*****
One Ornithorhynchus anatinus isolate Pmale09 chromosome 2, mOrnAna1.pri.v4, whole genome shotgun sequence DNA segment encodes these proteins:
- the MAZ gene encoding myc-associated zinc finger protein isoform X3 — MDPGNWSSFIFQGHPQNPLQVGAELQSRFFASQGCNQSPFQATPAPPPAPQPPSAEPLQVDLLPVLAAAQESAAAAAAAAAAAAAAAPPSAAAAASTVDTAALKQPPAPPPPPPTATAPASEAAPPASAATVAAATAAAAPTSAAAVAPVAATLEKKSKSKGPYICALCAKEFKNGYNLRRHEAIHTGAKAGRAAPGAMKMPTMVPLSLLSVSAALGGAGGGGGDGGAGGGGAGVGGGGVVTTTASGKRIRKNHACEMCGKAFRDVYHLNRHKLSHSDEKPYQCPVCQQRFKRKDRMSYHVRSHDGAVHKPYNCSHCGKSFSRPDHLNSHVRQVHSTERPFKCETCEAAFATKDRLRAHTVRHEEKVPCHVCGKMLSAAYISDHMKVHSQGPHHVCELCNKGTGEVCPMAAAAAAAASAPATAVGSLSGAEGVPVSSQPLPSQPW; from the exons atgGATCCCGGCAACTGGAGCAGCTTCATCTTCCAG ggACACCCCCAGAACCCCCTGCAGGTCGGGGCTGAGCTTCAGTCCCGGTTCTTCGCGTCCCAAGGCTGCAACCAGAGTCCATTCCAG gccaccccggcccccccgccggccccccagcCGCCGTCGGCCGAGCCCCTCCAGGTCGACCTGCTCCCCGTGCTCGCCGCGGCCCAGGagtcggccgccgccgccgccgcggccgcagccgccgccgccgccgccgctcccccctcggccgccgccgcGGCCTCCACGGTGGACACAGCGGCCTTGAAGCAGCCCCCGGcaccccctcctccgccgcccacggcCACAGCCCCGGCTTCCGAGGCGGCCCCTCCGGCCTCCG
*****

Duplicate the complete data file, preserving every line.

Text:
One Ornithorhynchus anatinus isolate Pmale09 chromosome 2, mOrnAna1.pri.v4, whole genome shotgun sequence DNA segment encodes these proteins:
- the MAZ gene encoding myc-associated zinc finger protein isoform X3 — MDPGNWSSFIFQGHPQNPLQVGAELQSRFFASQGCNQSPFQATPAPPPAPQPPSAEPLQVDLLPVLAAAQESAAAAAAAAAAAAAAAPPSAAAAASTVDTAALKQPPAPPPPPPTATAPASEAAPPASAATVAAATAAAAPTSAAAVAPVAATLEKKSKSKGPYICALCAKEFKNGYNLRRHEAIHTGAKAGRAAPGAMKMPTMVPLSLLSVSAALGGAGGGGGDGGAGGGGAGVGGGGVVTTTASGKRIRKNHACEMCGKAFRDVYHLNRHKLSHSDEKPYQCPVCQQRFKRKDRMSYHVRSHDGAVHKPYNCSHCGKSFSRPDHLNSHVRQVHSTERPFKCETCEAAFATKDRLRAHTVRHEEKVPCHVCGKMLSAAYISDHMKVHSQGPHHVCELCNKGTGEVCPMAAAAAAAASAPATAVGSLSGAEGVPVSSQPLPSQPW; from the exons atgGATCCCGGCAACTGGAGCAGCTTCATCTTCCAG ggACACCCCCAGAACCCCCTGCAGGTCGGGGCTGAGCTTCAGTCCCGGTTCTTCGCGTCCCAAGGCTGCAACCAGAGTCCATTCCAG gccaccccggcccccccgccggccccccagcCGCCGTCGGCCGAGCCCCTCCAGGTCGACCTGCTCCCCGTGCTCGCCGCGGCCCAGGagtcggccgccgccgccgccgcggccgcagccgccgccgccgccgccgctcccccctcggccgccgccgcGGCCTCCACGGTGGACACAGCGGCCTTGAAGCAGCCCCCGGcaccccctcctccgccgcccacggcCACAGCCCCGGCTTCCGAGGCGGCCCCTCCGGCCTCCG